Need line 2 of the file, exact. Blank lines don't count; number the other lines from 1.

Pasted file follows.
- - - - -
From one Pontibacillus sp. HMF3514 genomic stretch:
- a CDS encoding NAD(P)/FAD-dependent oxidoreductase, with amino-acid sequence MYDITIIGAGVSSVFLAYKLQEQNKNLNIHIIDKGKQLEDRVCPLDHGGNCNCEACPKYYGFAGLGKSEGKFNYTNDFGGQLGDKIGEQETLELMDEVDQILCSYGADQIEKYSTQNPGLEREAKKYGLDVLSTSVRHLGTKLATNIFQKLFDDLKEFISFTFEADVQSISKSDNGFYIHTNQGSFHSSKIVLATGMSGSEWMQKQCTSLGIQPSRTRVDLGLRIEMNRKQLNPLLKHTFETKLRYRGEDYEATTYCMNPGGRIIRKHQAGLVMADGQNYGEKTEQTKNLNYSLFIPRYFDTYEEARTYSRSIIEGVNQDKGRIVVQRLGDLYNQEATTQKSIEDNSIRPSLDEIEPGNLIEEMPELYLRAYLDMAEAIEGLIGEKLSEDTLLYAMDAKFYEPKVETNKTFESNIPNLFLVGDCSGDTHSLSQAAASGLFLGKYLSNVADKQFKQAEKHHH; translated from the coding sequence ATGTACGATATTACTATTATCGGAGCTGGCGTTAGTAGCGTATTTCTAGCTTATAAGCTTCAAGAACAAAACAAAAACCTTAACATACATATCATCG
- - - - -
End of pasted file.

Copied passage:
- a CDS encoding NAD(P)/FAD-dependent oxidoreductase, with amino-acid sequence MYDITIIGAGVSSVFLAYKLQEQNKNLNIHIIDKGKQLEDRVCPLDHGGNCNCEACPKYYGFAGLGKSEGKFNYTNDFGGQLGDKIGEQETLELMDEVDQILCSYGADQIEKYSTQNPGLEREAKKYGLDVLSTSVRHLGTKLATNIFQKLFDDLKEFISFTFEADVQSISKSDNGFYIHTNQGSFHSSKIVLATGMSGSEWMQKQCTSLGIQPSRTRVDLGLRIEMNRKQLNPLLKHTFETKLRYRGEDYEATTYCMNPGGRIIRKHQAGLVMADGQNYGEKTEQTKNLNYSLFIPRYFDTYEEARTYSRSIIEGVNQDKGRIVVQRLGDLYNQEATTQKSIEDNSIRPSLDEIEPGNLIEEMPELYLRAYLDMAEAIEGLIGEKLSEDTLLYAMDAKFYEPKVETNKTFESNIPNLFLVGDCSGDTHSLSQAAASGLFLGKYLSNVADKQFKQAEKHHH; translated from the coding sequence ATGTACGATATTACTATTATCGGAGCTGGCGTTAGTAGCGTATTTCTAGCTTATAAGCTTCAAGAACAAAACAAAAACCTTAACATACATATCATCG